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Pattern of Abnormalities amongst Chest X‐rays of Adults Undergoing Computer‐Assisted Digital Chest X‐Ray Screening for Tuberculosis in Peri‐Urban Blantyre, Malawi: A Cross‐Sectional Study

Twabi, Hussein H, Semphere, Robina, Mukoka, Madalo, Chiume, Lingstone, Nzawa, Rebecca, R A Feasey, Helena, Lipenga, Trancizeo, MacPherson, Peter ORCID:, Corbett, Elizabeth L and Nliwasa, Marriott (2021) 'Pattern of Abnormalities amongst Chest X‐rays of Adults Undergoing Computer‐Assisted Digital Chest X‐Ray Screening for Tuberculosis in Peri‐Urban Blantyre, Malawi: A Cross‐Sectional Study'. Tropical Medicine & International Health, Vol 26, Issue 11, pp. 1427-1437.

Twabi-2021-Pattern-of-abnormalities-amongst-ch.pdf - Accepted Version

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The prevalence of diseases other than tuberculosis (TB) detected during chest x-ray screening is poorly described in sub-Saharan Africa. Computer-assisted digital chest x-ray technology is available for TB screening and has potential to be a screening tool for non-communicable diseases as well. Low- and middle-income countries are in a transition period where the burden of noncommunicable diseases is increasing but health systems are mainly focused on addressing infectious diseases.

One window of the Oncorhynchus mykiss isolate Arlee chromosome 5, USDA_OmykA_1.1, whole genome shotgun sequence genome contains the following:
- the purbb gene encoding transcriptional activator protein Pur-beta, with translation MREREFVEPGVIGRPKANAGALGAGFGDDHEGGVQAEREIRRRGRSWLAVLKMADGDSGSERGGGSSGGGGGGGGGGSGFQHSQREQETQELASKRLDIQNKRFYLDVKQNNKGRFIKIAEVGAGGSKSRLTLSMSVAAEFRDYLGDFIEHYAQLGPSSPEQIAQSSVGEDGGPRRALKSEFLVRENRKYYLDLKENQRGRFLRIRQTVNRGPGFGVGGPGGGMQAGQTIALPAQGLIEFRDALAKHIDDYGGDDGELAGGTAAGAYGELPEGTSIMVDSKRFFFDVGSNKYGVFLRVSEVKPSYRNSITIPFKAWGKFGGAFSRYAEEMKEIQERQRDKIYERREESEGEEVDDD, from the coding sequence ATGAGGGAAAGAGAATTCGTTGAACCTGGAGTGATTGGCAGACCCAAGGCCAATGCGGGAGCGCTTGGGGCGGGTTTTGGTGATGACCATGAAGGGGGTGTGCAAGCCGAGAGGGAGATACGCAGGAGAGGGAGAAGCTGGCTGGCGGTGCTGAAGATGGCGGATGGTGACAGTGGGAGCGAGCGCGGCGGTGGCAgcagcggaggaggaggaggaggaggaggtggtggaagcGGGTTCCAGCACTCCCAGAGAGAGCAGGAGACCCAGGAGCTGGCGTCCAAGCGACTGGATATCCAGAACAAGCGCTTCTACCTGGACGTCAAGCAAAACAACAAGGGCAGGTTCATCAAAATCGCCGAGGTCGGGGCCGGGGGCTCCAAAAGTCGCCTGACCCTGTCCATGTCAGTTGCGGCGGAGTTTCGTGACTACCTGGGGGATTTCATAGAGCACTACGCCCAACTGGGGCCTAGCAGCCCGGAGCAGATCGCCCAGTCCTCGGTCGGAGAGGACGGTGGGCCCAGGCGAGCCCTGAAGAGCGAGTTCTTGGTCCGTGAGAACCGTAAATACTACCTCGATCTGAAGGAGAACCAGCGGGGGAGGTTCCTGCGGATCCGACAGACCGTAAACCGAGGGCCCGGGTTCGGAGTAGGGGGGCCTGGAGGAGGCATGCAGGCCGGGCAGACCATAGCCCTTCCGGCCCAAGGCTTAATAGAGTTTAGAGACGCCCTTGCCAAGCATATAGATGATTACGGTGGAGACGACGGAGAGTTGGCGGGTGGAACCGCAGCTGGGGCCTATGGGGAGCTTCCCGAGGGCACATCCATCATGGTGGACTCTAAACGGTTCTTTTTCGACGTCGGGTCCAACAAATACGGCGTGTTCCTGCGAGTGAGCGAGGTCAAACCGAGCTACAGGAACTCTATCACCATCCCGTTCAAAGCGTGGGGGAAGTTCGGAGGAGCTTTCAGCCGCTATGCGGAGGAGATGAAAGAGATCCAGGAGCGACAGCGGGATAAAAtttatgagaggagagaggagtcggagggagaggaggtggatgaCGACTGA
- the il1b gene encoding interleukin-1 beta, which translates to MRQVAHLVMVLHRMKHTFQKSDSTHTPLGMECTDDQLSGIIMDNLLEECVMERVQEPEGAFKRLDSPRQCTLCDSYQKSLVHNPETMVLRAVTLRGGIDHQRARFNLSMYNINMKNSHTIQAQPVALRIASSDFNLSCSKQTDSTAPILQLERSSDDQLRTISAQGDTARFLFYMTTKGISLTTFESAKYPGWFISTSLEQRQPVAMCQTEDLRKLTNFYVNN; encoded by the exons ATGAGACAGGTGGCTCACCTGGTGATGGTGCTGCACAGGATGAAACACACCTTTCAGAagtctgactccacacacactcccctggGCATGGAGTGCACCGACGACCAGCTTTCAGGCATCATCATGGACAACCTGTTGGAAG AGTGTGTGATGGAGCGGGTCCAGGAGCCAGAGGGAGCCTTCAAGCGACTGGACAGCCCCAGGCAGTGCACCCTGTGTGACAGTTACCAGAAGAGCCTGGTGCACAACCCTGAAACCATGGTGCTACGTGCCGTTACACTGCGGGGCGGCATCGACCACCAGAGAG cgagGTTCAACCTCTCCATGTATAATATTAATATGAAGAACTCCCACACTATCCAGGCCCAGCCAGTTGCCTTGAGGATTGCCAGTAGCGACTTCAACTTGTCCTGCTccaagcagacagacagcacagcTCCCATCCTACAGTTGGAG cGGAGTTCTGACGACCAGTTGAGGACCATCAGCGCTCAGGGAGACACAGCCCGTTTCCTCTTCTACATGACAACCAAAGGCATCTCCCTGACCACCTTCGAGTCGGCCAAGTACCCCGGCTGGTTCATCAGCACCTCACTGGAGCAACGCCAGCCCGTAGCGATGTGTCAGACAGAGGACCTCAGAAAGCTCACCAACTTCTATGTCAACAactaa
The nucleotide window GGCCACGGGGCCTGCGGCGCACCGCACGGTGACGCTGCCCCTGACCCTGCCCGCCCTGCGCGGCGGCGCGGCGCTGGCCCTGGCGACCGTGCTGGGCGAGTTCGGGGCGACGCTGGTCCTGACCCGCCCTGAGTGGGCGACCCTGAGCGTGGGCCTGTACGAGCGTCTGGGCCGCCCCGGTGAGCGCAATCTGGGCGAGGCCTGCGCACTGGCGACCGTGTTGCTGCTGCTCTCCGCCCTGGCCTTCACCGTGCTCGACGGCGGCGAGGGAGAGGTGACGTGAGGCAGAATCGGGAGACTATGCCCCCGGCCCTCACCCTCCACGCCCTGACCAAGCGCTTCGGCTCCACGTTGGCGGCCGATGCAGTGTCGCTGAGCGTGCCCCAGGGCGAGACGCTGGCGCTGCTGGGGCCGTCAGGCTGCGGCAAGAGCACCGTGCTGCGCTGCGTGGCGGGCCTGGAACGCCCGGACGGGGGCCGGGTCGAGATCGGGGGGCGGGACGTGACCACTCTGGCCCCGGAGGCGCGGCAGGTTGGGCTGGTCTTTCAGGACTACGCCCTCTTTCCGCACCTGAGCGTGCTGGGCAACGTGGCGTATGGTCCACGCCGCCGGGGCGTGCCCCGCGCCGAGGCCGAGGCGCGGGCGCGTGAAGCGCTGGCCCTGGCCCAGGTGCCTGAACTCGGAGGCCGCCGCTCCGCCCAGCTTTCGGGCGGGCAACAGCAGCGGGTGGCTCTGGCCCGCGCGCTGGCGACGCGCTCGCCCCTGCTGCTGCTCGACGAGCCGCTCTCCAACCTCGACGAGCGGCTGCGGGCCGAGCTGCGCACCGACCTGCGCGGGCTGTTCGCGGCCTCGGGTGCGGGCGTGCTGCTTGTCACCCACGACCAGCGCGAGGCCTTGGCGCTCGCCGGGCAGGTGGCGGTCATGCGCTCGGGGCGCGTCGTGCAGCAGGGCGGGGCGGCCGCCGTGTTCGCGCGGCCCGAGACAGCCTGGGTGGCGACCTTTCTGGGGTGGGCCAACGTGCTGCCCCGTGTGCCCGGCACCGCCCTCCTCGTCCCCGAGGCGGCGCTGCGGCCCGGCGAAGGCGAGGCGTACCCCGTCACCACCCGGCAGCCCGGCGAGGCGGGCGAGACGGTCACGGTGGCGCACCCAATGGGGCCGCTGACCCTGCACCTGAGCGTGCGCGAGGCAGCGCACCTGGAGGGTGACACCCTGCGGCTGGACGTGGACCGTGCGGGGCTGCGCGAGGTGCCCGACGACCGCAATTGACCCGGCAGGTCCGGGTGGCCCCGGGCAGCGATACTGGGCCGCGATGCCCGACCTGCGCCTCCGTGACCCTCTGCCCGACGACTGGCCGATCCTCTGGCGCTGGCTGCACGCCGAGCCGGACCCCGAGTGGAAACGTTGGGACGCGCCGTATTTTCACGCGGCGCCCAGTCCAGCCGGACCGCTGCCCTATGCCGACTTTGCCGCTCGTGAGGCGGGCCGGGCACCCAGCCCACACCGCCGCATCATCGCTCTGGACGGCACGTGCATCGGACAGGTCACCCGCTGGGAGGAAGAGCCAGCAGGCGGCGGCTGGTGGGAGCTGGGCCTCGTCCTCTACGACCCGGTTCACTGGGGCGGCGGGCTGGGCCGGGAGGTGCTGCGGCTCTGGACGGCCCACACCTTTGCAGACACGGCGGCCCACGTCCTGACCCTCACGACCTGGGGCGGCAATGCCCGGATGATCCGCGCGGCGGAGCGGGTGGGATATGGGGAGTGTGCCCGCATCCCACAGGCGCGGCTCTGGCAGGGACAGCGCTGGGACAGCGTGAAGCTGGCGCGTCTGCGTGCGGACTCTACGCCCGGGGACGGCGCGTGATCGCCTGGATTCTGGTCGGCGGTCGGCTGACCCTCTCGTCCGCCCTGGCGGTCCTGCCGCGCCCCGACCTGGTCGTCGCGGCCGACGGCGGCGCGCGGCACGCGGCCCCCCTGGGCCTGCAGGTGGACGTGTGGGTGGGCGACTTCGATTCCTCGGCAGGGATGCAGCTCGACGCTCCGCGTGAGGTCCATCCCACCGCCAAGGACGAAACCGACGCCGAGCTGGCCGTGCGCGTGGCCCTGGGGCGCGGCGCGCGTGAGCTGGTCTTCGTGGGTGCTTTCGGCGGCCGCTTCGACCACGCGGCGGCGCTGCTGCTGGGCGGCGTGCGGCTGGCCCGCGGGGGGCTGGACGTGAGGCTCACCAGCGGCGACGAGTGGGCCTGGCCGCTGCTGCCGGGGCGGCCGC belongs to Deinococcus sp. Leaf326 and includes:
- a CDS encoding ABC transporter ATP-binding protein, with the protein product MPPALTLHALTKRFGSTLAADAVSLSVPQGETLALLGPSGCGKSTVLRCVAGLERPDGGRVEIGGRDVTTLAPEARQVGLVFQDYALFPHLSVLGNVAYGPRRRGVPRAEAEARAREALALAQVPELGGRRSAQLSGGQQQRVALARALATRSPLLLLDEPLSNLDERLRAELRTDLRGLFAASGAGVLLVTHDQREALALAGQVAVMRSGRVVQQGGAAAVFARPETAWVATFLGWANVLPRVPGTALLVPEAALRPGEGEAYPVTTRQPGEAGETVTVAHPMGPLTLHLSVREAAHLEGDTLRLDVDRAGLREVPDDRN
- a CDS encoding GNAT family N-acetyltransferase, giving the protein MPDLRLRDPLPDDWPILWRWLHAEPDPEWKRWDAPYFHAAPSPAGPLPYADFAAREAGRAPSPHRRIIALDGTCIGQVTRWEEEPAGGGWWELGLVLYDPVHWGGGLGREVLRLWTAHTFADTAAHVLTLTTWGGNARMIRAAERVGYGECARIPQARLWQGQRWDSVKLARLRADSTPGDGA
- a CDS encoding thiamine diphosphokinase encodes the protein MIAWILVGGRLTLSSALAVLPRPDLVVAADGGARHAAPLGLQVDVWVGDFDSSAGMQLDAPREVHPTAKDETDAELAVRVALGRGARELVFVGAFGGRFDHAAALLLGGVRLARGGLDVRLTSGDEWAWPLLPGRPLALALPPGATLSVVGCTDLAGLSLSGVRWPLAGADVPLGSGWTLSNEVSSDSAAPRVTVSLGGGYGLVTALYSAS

Participants were adults undergoing computer-assisted chest x-ray screening for tuberculosis in a community-wide tuberculosis prevalence survey in Blantyre, Malawi. Adults with abnormal radiographs by Field Radiographer interpretation were evaluated by a physician in a community-based clinic. X-ray classifications were compared to classifications of a random sample of normal chest x-rays by radiographer interpretation. Radiographic features were classified using WHO Integrated Management for Adult Illnesses (IMAI) guidelines. All radiographs taken at the screening tent were analysed by the qXR v2.0 software.

5% (648/13,490) of adults who underwent chest radiography were identified to have an abnormal chest x-ray by the radiographer. 387 (59.7%) of the participants attended the x-ray clinic and another 387 randomly sampled normal x-rays were available for comparison. Participants who were referred to the community clinic had a significantly higher HIV prevalence than those who had been identified to have a normal CXR by the field radiographer (90 [23.3%] versus 43 [11.1%] p-value <0.001). The commonest radiographic finding was cardiomegaly (20.7%, 95% CI 18.0-23.7). One in five (81/387) chest x-rays were misclassified by the radiographer. The overall mean qXR v2.0 score for all reviewed x-rays was 0.23 (SD 0.20). There was a high concordance of cardiomegaly classification between the physician and the computer-assisted software (109/118, 92.4%).

There is a high burden of cardiomegaly on chest x-ray at community level, much of which is in patients with diabetes, heart disease and high blood pressure. Cardiomegaly on chest x-ray may be a potential tool for screening for cardiovascular NCDs at primary care level as well as in the community.

Item Type: Article
Subjects: WA Public Health > Health Problems of Special Population Groups > WA 395 Health in developing countries
WF Respiratory System > Tuberculosis > WF 200 Tuberculosis (General)
WF Respiratory System > Tuberculosis > WF 220 Diagnosis. Prognosis
WF Respiratory System > Tuberculosis > WF 225 Mass chest X-ray
Faculty: Department: Clinical Sciences & International Health > Malawi-Liverpool-Wellcome Programme (MLW)
Digital Object Identifer (DOI):
Depositing User: Stacy Murtagh
Date Deposited: 27 Jul 2021 14:17
Last Modified: 23 Jul 2022 01:02


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